“The economy of the past is over. Virginia must discard the entitlement approach and move to entrepreneurship. We must broaden the mix of economic opportunities, bring money back to Virginia, and turbocharge our economy.” That was the sobering, but positive, message delivered by Governor Terry McAuliffe to board members of the Virginia Association of Counties (VACo) and the Virginia Municipal League (VML) in Richmond last Friday. The governor noted that Department of Defense cuts had a dramatic impact on revenues for the state, causing Virginia to fall behind the economic recovery seen in other states across the nation.
Governor McAuliffe reiterated the message he had given to the General Assembly’s “money” committees that morning. The state budget is $346 million short in FY 15 (the fiscal year started on July 1), and is expected to be $536 million short in FY 16, when federal sequestration goes into full effect. Overall, the Commonwealth experienced just 0.4 percent growth in the last fiscal year. However, Governor McAuliffe said, more than 65,000 more Virginians are working now than when he was inaugurated in January. Another good news item was the federal decision not to deactivate an aircraft carrier in Norfolk. Deactivation would have meant a loss of 30,000 jobs for the Tidewater area, from sailors to suppliers, and the many businesses that support a carrier, the accompanying destroyers and the air squadron that performs those breath-taking carrier take-offs and landings in the middle of the ocean.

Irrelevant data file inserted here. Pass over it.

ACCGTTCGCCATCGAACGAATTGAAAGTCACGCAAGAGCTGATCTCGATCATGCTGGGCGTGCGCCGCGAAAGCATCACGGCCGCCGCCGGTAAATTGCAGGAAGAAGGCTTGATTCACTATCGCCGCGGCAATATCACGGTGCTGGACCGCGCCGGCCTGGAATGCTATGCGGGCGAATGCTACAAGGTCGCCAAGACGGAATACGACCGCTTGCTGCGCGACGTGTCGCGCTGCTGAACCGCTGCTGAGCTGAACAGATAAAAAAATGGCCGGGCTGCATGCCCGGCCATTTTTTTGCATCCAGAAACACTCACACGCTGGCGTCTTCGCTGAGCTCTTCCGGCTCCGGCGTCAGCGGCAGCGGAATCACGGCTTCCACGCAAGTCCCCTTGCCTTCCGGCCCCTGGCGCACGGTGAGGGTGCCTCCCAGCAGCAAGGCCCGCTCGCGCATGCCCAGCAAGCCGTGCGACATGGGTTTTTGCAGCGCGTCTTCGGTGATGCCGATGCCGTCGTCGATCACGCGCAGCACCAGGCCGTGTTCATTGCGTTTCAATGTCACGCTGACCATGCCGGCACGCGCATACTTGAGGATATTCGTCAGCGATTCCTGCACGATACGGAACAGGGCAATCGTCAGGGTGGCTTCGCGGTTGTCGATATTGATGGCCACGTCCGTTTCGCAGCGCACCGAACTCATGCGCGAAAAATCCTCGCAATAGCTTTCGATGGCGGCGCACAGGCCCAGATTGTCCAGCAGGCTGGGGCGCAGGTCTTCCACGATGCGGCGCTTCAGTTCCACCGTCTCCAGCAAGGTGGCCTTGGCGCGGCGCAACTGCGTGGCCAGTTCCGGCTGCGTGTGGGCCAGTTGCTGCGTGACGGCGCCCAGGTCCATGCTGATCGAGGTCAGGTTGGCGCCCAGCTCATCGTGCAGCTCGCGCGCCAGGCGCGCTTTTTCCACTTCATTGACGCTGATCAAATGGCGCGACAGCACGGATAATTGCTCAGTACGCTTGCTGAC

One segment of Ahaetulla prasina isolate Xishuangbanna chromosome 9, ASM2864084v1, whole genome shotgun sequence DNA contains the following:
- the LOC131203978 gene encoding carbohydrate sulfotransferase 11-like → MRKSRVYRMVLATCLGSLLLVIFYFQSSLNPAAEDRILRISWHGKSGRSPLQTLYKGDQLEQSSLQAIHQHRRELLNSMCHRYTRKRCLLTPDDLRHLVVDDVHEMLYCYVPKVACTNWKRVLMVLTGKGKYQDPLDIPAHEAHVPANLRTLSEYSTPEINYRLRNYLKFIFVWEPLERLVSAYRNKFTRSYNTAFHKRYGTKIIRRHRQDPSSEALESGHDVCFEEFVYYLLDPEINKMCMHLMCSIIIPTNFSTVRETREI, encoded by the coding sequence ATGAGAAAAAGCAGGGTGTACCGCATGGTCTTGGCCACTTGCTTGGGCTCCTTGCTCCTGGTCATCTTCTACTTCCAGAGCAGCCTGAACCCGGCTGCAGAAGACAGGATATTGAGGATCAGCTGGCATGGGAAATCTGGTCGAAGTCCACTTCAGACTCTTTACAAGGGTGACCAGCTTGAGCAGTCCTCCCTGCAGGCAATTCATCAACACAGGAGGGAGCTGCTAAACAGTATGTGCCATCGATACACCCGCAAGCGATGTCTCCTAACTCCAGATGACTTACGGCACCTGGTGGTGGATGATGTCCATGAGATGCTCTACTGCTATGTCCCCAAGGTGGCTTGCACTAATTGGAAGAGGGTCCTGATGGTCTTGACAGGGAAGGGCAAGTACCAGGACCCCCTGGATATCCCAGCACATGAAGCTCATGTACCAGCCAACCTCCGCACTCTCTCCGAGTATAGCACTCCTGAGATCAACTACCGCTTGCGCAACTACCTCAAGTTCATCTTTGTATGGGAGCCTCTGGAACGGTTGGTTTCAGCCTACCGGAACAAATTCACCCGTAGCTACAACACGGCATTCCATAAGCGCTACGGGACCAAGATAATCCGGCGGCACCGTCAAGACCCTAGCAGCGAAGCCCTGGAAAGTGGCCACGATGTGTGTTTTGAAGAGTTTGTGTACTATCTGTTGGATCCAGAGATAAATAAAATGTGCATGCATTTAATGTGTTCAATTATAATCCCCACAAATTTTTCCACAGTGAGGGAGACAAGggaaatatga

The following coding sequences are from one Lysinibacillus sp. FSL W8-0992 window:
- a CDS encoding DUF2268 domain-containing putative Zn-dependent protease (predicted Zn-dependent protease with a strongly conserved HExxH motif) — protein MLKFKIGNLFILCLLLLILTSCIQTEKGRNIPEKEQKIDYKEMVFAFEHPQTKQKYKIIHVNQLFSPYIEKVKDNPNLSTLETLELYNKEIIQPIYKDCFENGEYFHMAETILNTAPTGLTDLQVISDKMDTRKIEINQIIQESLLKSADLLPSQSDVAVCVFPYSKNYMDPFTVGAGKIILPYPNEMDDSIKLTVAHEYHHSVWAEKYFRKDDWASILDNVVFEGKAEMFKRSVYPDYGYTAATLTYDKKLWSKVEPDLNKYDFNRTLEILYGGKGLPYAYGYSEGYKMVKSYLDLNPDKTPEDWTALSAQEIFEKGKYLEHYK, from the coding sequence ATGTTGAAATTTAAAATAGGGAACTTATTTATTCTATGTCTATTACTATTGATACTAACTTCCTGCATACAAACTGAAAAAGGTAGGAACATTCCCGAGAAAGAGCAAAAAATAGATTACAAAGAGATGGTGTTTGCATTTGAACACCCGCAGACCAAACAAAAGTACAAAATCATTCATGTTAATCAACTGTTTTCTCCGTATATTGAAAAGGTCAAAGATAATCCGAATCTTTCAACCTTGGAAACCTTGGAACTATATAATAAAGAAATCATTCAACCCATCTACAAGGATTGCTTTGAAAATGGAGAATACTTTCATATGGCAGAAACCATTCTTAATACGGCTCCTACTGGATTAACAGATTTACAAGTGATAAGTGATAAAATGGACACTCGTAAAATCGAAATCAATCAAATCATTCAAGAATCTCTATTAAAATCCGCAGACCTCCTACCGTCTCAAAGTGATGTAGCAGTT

To deal with the immediate $346 million deficit we must use a collaborative approach, the governor said, and he wants local governments to have a seat at the table as proposed actions are developed for release by December 15. In response to his invitation for ideas, Fairfax County Board Chairman Sharon Bulova, who also is one of Fairfax County’s representatives on the VACo board, urged that any decisions about the shortfall be based on one-time cuts, not changes to state formulas that can create long-term consequences for local budgets. Formula changes in education funding in the past resulted in holes in local government budgets that make digging out nearly impossible. VACo and VML board members agreed with Governor McAuliffe’s stated objective of protecting taxpayer dollars and working collaboratively to solve a “Virginia problem,” as he termed it. His greatest challenge may be to engage Speaker Howell and the House of Delegates in the effort.
The governor’s presentation to the assembled elected officials was a last minute change from his published schedule. Rather than holding court at the Capitol, he drove to a suburban Richmond hotel where local officials already were meeting, to discuss the grim news. His noted ebullience was on display, as he nearly bounced with enthusiasm about potential future economic opportunities for the state, including genomic research and cyber security. There’s a lot of work ahead, and probably some pain, but no lack of positive thinking – on all sides.
Penny Gross is the Mason District Supervisor, in the Fairfax County Board of Supervisors. She may be emailed at email@example.com.